Prom 39, Brabbins Royal Albert Hall, London<br/>Prom 43, Salonen Royal Albert Hall, London<br/>Prom 46, Bychkov, Royal Albert Hall, London

Decades later and we've grown to love Birtwistle's rich and strange sound world. A concert to celebrate the composer's 75th birthday is met with shock and awe &ndash; as well as affection
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The Independent Culture

Even though he's reached the venerable age of 75, Sir Harrison Birtwistle's music still sounds to some listeners like a military band playing at full pelt while falling down the side of a quarry. For others, maybe a little more sophisticated, it's more like several simultaneous performances of Strauss's Elektra, but all starting at different points and each trying to outdo all the others. Yet, to judge from the reaction of the audience at the BBC Symphony Orchestra's performance (Prom 39) of the second act of The Mask of Orpheus – the Proms' major celebration of the composer's birthday – a sea-change has occurred. Audiences are not merely getting used to Birtwistle's rich and strange sound-world, but are beginning to regard it with a certain affection, mingled with the undeniable shock and awe.

Shock and awe, in the context of this vast chunk of his major opera, premiered by English National Opera in 1986 and rarely revived since, is quite understandable. Using an enormous agglomeration of woodwind, brass and percussion, plus the BBC Singers, and a dozen principals representing Orpheus,Euridice, Hecate and other denizens of the underworld, the piece charts Orpheus's dream journey through 17 arches, each of them with its own striking musical character, attaining a fierce sense of momentum as it hurtles the listener along its hour-long via dolorosa, with Barry Anderson's electronic interludes adding to the blistering sonic mix.

With the BBCSO on top form under Martyn Brabbins and Ryan Wigglesworth, startling interventions from Alan Oke and Thomas Walker, doubling as Orpheus, Christine Rice and Anna Stephany partitioning Euridice, and Claron McFadden screaming venom as Hecate, the sense of some sinister ancient ritual, endlessly renewed in Birtwistle's balefully bracing score, was thrillingly achieved. Popcorn Superhet Receiver, by Radiohead's Jonny Greenwood, might have made a bigger splash in less intimidating company, but its vigorous string writing was appealing anyway, even if it lost its way in the middle.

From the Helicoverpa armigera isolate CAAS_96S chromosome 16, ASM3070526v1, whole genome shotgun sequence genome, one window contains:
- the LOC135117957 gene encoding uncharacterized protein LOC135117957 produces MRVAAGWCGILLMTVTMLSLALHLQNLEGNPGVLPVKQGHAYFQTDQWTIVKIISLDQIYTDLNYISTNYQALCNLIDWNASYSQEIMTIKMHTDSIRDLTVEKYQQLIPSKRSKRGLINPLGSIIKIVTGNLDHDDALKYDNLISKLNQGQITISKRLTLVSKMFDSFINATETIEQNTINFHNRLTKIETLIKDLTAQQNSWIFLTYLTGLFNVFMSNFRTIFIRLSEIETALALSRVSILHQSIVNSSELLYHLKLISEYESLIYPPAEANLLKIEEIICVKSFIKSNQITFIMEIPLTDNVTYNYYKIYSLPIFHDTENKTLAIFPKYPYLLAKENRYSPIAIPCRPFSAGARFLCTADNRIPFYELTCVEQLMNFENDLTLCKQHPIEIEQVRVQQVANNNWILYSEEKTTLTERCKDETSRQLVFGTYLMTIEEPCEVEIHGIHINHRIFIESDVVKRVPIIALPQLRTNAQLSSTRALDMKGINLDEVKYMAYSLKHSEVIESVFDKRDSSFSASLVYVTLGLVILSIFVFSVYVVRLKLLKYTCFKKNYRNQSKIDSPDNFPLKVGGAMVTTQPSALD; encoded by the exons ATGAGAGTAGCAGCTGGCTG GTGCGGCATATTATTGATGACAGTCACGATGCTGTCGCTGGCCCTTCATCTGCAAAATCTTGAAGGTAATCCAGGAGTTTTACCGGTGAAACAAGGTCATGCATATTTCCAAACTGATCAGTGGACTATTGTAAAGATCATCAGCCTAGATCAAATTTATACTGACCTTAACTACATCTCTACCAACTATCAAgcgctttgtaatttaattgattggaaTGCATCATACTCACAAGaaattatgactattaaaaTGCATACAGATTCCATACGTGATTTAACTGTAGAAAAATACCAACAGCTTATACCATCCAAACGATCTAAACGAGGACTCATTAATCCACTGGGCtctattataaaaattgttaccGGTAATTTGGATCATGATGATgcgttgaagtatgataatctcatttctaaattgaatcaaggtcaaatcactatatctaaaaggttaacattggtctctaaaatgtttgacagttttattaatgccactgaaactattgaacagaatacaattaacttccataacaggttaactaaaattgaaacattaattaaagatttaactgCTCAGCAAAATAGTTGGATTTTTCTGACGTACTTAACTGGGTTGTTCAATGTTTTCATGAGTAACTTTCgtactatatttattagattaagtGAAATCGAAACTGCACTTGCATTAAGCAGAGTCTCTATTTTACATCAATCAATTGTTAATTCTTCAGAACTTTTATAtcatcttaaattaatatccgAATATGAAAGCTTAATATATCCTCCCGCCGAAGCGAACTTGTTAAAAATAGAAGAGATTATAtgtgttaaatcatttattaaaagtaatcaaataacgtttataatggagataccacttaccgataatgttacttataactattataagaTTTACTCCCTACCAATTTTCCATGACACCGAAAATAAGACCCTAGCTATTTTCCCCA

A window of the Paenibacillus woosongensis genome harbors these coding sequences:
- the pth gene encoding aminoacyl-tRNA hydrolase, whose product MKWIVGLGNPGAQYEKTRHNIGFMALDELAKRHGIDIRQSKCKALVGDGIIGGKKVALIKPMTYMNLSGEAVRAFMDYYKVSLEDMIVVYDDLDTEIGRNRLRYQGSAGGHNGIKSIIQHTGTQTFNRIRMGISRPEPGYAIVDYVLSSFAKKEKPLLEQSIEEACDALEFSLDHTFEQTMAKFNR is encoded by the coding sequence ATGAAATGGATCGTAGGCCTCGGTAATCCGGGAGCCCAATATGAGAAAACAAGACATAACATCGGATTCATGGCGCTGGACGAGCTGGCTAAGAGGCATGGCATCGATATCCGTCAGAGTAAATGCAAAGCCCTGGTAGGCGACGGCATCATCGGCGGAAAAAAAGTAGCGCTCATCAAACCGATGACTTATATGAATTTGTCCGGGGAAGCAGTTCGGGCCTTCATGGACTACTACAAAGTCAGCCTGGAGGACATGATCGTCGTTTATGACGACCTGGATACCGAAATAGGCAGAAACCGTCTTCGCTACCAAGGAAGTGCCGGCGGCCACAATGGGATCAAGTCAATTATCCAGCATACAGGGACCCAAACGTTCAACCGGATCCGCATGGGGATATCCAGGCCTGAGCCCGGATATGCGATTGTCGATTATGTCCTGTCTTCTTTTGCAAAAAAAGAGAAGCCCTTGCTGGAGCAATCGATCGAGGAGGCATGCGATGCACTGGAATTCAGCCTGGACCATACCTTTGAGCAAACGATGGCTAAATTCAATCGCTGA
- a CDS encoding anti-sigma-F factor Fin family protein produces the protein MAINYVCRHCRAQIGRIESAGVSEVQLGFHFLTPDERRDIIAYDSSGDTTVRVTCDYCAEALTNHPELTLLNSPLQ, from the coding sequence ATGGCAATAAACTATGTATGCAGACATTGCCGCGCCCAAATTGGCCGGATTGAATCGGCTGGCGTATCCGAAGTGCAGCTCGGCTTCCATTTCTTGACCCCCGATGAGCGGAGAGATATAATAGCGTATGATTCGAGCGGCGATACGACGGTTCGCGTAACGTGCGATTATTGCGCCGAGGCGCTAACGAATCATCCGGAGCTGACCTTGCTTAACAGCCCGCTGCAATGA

Like Birtwistle, Louis Andriessen's The Hague Hacking, which the Philharmonia introduced under Esa- Pekka Salonen in Prom 43, uses shock tactics, though much briefer ones, in its 18 minutes. With found material including the rhetorical opening chords of Liszt's Second Hungarian Rhapsody (which the Dutch composer encountered, he says, via a Tom & Jerry cartoon), plus a popular Dutch sing-along ballad celebrating its capital city, the piece flings some spicy Messiaenic harmonies into its demotic brew. But the result has none of the coherence Birtwistle brings to his much bigger task and less of an impression, while the two solo piano parts, written for the Labèque sisters, gave them few opportunities to shine.

Detlev Glanert's Shoreless River, given its UK launch by the BBC Symphony Orchestra under Semyon Bychkov in Prom 46, seized far more attention. The title derives from an unfinished novel trilogy by Hans Henny Jahnn which the 48-year-old German composer is currently turning into an opera. Images of water as something limitless and mysterious loom large in this atmospheric tone-poem, which caught the audience's imagination right from the start and held on to it throughout its 25-minute duration.

The Russian pianist Denis Matsuev joined Bychkov in an immaculately realised reading of Rachmaninov's Rhapsody on a Theme of Paganini that brought out the piece's alternate mordancy and romantic sweep, and sought out the genuine depth below the shimmering surface. After the interval, Shostakovich's epic Eleventh Symphony – ostensibly his tribute to the failed Russian revolution of 1905, but which some commentators now think comprises a samizdat criticism of the Soviet quashing of the Hungarian revolt of 1956 – was presented by Bychkov as a gigantic aural canvas with an almost visible action depicted in harsh, unforgiving colours. Shostakovich's music pins the listener down with its terror and despair. Its tragic import was unmistakable here, and devastating in its impact.

Anna Picard is away